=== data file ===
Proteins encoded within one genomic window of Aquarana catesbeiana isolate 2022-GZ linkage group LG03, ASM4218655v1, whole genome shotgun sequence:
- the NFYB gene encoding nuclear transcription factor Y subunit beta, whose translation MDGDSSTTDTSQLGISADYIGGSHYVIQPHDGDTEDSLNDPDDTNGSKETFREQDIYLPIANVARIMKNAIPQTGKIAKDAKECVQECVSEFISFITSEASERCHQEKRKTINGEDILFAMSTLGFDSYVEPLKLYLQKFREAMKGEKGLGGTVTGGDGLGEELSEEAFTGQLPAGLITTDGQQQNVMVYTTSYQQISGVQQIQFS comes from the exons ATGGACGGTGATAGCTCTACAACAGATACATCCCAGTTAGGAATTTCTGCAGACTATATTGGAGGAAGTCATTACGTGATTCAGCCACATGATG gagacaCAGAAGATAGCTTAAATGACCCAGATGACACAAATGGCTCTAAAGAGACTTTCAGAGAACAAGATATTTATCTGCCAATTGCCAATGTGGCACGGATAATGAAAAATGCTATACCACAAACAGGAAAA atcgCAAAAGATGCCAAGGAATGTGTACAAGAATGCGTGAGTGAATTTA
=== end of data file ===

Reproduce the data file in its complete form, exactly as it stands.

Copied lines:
Proteins encoded within one genomic window of Aquarana catesbeiana isolate 2022-GZ linkage group LG03, ASM4218655v1, whole genome shotgun sequence:
- the NFYB gene encoding nuclear transcription factor Y subunit beta, whose translation MDGDSSTTDTSQLGISADYIGGSHYVIQPHDGDTEDSLNDPDDTNGSKETFREQDIYLPIANVARIMKNAIPQTGKIAKDAKECVQECVSEFISFITSEASERCHQEKRKTINGEDILFAMSTLGFDSYVEPLKLYLQKFREAMKGEKGLGGTVTGGDGLGEELSEEAFTGQLPAGLITTDGQQQNVMVYTTSYQQISGVQQIQFS comes from the exons ATGGACGGTGATAGCTCTACAACAGATACATCCCAGTTAGGAATTTCTGCAGACTATATTGGAGGAAGTCATTACGTGATTCAGCCACATGATG gagacaCAGAAGATAGCTTAAATGACCCAGATGACACAAATGGCTCTAAAGAGACTTTCAGAGAACAAGATATTTATCTGCCAATTGCCAATGTGGCACGGATAATGAAAAATGCTATACCACAAACAGGAAAA atcgCAAAAGATGCCAAGGAATGTGTACAAGAATGCGTGAGTGAATTTA